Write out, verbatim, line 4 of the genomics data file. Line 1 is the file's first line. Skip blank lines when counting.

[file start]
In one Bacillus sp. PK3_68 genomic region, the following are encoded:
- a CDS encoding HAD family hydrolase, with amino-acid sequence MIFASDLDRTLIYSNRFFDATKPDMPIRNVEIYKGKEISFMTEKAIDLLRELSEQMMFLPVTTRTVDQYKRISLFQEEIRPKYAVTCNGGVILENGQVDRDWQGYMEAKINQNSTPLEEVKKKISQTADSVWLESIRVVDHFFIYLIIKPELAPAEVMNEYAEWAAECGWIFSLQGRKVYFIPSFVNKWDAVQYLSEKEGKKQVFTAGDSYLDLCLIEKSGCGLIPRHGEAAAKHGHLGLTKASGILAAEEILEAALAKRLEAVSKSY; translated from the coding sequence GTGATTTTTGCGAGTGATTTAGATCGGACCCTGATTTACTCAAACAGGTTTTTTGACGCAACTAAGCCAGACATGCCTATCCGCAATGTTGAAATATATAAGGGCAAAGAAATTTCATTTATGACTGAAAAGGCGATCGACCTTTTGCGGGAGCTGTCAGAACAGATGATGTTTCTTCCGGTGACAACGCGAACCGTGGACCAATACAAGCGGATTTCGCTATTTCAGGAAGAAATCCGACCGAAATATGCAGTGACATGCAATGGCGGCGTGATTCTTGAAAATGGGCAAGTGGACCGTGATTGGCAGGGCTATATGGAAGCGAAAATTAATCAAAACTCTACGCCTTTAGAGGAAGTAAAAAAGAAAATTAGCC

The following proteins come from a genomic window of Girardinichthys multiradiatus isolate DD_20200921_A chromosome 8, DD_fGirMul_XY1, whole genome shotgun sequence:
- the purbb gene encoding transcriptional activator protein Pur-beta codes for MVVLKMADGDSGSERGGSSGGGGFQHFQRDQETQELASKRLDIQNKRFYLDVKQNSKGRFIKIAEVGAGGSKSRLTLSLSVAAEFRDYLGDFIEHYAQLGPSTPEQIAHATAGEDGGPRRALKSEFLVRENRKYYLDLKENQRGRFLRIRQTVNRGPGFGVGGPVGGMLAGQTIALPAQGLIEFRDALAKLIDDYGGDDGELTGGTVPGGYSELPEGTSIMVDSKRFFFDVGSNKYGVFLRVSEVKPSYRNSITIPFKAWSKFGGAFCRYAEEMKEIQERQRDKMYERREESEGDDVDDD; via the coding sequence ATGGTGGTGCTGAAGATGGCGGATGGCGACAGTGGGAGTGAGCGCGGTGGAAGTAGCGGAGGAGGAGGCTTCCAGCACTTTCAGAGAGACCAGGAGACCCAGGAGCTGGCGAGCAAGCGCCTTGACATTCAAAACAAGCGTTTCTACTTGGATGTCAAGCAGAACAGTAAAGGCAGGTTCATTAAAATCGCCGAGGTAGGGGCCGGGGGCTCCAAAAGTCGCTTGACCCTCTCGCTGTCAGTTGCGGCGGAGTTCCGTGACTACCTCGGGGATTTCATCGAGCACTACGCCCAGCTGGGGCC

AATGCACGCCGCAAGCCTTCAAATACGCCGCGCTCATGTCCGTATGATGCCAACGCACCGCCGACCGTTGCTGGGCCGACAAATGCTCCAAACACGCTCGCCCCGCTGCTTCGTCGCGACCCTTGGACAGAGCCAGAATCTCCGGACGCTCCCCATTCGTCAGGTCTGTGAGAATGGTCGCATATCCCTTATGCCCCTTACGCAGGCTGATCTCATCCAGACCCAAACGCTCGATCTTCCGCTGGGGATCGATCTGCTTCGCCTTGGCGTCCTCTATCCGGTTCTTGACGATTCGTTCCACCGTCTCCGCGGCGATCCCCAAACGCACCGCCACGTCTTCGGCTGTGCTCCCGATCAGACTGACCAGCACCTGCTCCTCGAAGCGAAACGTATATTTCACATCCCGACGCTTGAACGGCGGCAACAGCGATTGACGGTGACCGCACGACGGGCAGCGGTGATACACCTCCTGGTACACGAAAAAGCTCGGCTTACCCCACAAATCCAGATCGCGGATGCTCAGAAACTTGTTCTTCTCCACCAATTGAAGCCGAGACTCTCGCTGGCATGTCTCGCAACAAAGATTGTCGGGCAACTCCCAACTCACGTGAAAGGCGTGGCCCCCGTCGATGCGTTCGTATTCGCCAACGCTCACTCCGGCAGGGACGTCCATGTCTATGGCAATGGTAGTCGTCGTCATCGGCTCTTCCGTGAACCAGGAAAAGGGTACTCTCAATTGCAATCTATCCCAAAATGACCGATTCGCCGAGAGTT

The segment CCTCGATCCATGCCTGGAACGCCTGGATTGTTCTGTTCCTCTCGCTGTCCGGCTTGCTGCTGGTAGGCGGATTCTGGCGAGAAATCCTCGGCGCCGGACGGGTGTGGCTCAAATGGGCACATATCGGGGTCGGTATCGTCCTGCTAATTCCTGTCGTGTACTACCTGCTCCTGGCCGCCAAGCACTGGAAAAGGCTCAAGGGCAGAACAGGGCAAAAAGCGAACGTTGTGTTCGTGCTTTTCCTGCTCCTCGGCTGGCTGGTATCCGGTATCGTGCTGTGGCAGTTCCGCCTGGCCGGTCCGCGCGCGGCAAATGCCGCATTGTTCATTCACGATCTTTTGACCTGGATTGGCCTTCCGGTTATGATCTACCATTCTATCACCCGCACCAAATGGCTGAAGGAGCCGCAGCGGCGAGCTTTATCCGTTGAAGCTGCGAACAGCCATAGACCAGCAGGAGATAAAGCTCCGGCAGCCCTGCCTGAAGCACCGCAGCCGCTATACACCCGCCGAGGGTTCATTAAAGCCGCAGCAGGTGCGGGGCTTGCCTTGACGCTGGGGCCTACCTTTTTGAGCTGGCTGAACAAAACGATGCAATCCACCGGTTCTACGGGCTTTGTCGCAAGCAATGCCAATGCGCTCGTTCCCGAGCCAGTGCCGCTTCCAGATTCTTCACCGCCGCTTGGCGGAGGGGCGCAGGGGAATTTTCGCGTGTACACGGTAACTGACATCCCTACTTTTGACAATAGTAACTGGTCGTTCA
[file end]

- the purbb gene encoding transcriptional activator protein Pur-beta codes for MVVLKMADGDSGSERGGSSGGGGFQHFQRDQETQELASKRLDIQNKRFYLDVKQNSKGRFIKIAEVGAGGSKSRLTLSLSVAAEFRDYLGDFIEHYAQLGPSTPEQIAHATAGEDGGPRRALKSEFLVRENRKYYLDLKENQRGRFLRIRQTVNRGPGFGVGGPVGGMLAGQTIALPAQGLIEFRDALAKLIDDYGGDDGELTGGTVPGGYSELPEGTSIMVDSKRFFFDVGSNKYGVFLRVSEVKPSYRNSITIPFKAWSKFGGAFCRYAEEMKEIQERQRDKMYERREESEGDDVDDD; via the coding sequence ATGGTGGTGCTGAAGATGGCGGATGGCGACAGTGGGAGTGAGCGCGGTGGAAGTAGCGGAGGAGGAGGCTTCCAGCACTTTCAGAGAGACCAGGAGACCCAGGAGCTGGCGAGCAAGCGCCTTGACATTCAAAACAAGCGTTTCTACTTGGATGTCAAGCAGAACAGTAAAGGCAGGTTCATTAAAATCGCCGAGGTAGGGGCCGGGGGCTCCAAAAGTCGCTTGACCCTCTCGCTGTCAGTTGCGGCGGAGTTCCGTGACTACCTCGGGGATTTCATCGAGCACTACGCCCAGCTGGGGCC